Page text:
It may seem uncharacteristic of Â Brian Burke, historically a headline maker at the Entry Draft, to sit essentially idle on the hockey world's biggest stage. Important to remember is that the big man can be patient when he needs to be. The Anaheim and Calgary deals of last February, when Burke waited until certain pressure points reached a head, were both examples of Burke's willingness to sit back until the time was right to pull the trigger - despite all the temptations to hit the panic button as his team sat in the Eastern Conference basement with no first round pick to look forward to.
Note: If you crave insightful, indepth Leafs' analysis, I highly encourage you to read RSW's excellent article on Victor Stalberg.
Van Ryn, as you know, underwent career-threatening surgery as a result of a structural anomaly in his left knee.Â The surgery, an osteotomy (known throughout hockey circles as "Steve Yzerman surgery"), is a complex procedure in which the knee is realigned via the removal of part of the bone.Â Van Ryn has since resumed skating, but whether or not he will be able to resume his NHL career remains, at this point, unknown.
Final Deadline Trades:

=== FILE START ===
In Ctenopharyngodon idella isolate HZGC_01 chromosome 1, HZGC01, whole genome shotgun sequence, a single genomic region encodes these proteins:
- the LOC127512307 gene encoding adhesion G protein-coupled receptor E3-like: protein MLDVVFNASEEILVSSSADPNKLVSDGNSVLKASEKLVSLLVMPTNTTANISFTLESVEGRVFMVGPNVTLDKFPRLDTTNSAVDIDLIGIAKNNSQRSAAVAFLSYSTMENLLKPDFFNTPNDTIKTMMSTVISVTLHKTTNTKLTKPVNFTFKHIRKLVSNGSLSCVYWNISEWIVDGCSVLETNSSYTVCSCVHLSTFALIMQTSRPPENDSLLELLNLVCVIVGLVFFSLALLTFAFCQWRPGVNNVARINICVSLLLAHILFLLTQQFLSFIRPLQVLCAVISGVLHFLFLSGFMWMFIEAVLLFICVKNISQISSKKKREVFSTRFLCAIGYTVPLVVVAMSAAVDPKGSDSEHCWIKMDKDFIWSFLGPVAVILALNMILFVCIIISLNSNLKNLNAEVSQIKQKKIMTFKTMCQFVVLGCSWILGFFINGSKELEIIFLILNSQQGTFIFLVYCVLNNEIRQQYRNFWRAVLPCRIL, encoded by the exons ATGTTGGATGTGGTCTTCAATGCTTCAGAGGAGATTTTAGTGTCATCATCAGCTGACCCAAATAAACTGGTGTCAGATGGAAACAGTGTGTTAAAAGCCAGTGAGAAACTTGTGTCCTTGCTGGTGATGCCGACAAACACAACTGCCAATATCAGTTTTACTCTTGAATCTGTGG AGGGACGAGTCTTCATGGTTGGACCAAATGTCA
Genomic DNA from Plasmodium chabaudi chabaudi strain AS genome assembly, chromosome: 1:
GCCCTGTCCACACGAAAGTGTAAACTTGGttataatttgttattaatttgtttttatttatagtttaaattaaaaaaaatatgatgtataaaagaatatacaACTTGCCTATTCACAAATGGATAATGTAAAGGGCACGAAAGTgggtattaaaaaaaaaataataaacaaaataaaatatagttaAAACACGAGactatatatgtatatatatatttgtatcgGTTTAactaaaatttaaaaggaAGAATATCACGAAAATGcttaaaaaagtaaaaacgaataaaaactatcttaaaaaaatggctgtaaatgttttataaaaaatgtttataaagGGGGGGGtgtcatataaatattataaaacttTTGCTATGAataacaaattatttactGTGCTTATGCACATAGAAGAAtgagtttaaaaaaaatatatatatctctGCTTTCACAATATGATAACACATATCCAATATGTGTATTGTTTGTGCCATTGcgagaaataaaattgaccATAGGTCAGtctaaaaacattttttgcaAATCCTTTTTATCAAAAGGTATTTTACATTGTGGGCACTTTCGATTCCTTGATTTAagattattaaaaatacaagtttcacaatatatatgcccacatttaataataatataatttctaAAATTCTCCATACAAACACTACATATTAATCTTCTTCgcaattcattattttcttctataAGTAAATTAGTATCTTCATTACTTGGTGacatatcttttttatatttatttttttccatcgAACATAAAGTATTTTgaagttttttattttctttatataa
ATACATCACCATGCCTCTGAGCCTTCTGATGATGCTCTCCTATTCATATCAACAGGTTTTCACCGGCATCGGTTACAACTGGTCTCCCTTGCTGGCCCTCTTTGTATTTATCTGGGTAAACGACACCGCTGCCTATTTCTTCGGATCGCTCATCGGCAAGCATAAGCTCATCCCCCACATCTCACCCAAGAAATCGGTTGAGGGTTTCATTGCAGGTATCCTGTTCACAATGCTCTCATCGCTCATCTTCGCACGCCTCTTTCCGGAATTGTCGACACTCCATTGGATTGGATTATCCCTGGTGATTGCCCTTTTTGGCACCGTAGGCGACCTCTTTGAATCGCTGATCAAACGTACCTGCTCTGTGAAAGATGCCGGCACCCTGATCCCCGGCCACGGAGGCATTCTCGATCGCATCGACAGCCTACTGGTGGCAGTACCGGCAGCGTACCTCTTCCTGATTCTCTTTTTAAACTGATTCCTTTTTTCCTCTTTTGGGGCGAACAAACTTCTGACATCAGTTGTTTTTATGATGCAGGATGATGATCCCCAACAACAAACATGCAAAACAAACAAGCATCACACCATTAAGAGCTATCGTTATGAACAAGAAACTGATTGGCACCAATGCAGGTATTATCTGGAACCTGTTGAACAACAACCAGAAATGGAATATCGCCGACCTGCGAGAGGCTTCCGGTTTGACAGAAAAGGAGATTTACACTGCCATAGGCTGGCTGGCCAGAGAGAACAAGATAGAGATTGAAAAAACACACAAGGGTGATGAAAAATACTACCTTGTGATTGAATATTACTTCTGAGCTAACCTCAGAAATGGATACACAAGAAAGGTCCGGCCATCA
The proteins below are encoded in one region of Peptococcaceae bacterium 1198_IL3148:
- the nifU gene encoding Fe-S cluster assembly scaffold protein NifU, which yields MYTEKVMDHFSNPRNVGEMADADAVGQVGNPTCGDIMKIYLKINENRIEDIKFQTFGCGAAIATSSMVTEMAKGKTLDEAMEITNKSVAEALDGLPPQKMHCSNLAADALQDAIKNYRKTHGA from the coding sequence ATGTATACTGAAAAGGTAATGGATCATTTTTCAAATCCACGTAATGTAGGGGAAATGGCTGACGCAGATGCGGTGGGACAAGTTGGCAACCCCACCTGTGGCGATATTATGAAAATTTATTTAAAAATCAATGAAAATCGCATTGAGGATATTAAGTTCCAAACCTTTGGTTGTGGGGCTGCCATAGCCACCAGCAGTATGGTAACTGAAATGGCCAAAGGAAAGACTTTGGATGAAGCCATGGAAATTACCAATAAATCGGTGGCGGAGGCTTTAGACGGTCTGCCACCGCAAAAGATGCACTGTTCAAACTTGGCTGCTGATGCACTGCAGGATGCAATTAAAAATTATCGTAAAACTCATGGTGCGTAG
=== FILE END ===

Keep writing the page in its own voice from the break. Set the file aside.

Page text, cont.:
Alexei Ponikarovsky to Pittsburgh for Luca Caputi and Martin Skoula
Martin Skoula to New Jersey for a fifth round draft selection.
Lee Stempniak to PHX for 4th and 7th rounders.
Joey MacDonald to ANA for a 7th rounder in 2011.
Wrap-Up: That looks to be a wrap on Brian Burke's trade activity for the 2009-10 season. The Stempniak deal was obviously a form of loss-cutting on a pending UFA, but it's a bit painful to remember who we sacrificed to acquire him in November of 2008 in two albeit underachieving first rounders in Alex Steen and Carlo Colaiacovo. The Leafs will not draft until the third round this year, and Burke did not succeed in that sense, however he moved the only piece realistically capable of fetching a second rounder for a semi-established young asset with the potential to replace Poni at an immediately cheaper price in Luca Caputi. It looks as though no takers could be found on either Wayne Primeau or Garnet Exelby, who look sure to now enter the FA market July 1.
There seems to be details yet to unfurl surrounding the Tomas Kaberle situation this deadline, as once again Leafs fans were teased into believing a deal was pending (involving Hodgson, as it was reported, or possibly Alzner from Washington) only for what looked to be an imminent deal to be flatly denied by Brian Burke in the end. There are rumblings that Kaberle might have nixed a deal in similar fashion to the Jeff Carter situation at the '08 deadline.
From Garrett Bauman:
With the National Hockey League's trade deadline looming, names like Alexei Ponikarovsky and Lee Stempniak are becoming increasingly popular in the Toronto Maple Leafs brass.
Fans of the Blue & White have been playing armchair general manager and have formulated a number of trades since the Olympic break. But amidst the excitement of the yearly spectacle, I'm beginning to wonder if it's in the Leafs' best interest to trade both Ponikarovsky and Stempniak.
After all, were they not serviceable players for the Leafs?